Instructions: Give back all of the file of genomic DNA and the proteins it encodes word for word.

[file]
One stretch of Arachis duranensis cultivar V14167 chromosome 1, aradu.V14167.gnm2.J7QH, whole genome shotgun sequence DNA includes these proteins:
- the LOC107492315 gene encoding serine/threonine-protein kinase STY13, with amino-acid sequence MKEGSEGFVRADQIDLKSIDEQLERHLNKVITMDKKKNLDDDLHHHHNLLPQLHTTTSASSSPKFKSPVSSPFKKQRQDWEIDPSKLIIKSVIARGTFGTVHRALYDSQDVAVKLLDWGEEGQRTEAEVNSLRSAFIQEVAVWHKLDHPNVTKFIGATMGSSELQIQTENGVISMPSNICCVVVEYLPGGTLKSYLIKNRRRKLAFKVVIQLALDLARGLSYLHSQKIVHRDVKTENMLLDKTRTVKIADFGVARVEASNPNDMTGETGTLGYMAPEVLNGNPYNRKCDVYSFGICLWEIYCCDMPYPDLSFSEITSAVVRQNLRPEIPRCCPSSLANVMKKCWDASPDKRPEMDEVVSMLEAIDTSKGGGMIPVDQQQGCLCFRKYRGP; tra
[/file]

One stretch of Arachis duranensis cultivar V14167 chromosome 1, aradu.V14167.gnm2.J7QH, whole genome shotgun sequence DNA includes these proteins:
- the LOC107492315 gene encoding serine/threonine-protein kinase STY13, with amino-acid sequence MKEGSEGFVRADQIDLKSIDEQLERHLNKVITMDKKKNLDDDLHHHHNLLPQLHTTTSASSSPKFKSPVSSPFKKQRQDWEIDPSKLIIKSVIARGTFGTVHRALYDSQDVAVKLLDWGEEGQRTEAEVNSLRSAFIQEVAVWHKLDHPNVTKFIGATMGSSELQIQTENGVISMPSNICCVVVEYLPGGTLKSYLIKNRRRKLAFKVVIQLALDLARGLSYLHSQKIVHRDVKTENMLLDKTRTVKIADFGVARVEASNPNDMTGETGTLGYMAPEVLNGNPYNRKCDVYSFGICLWEIYCCDMPYPDLSFSEITSAVVRQNLRPEIPRCCPSSLANVMKKCWDASPDKRPEMDEVVSMLEAIDTSKGGGMIPVDQQQGCLCFRKYRGP; tra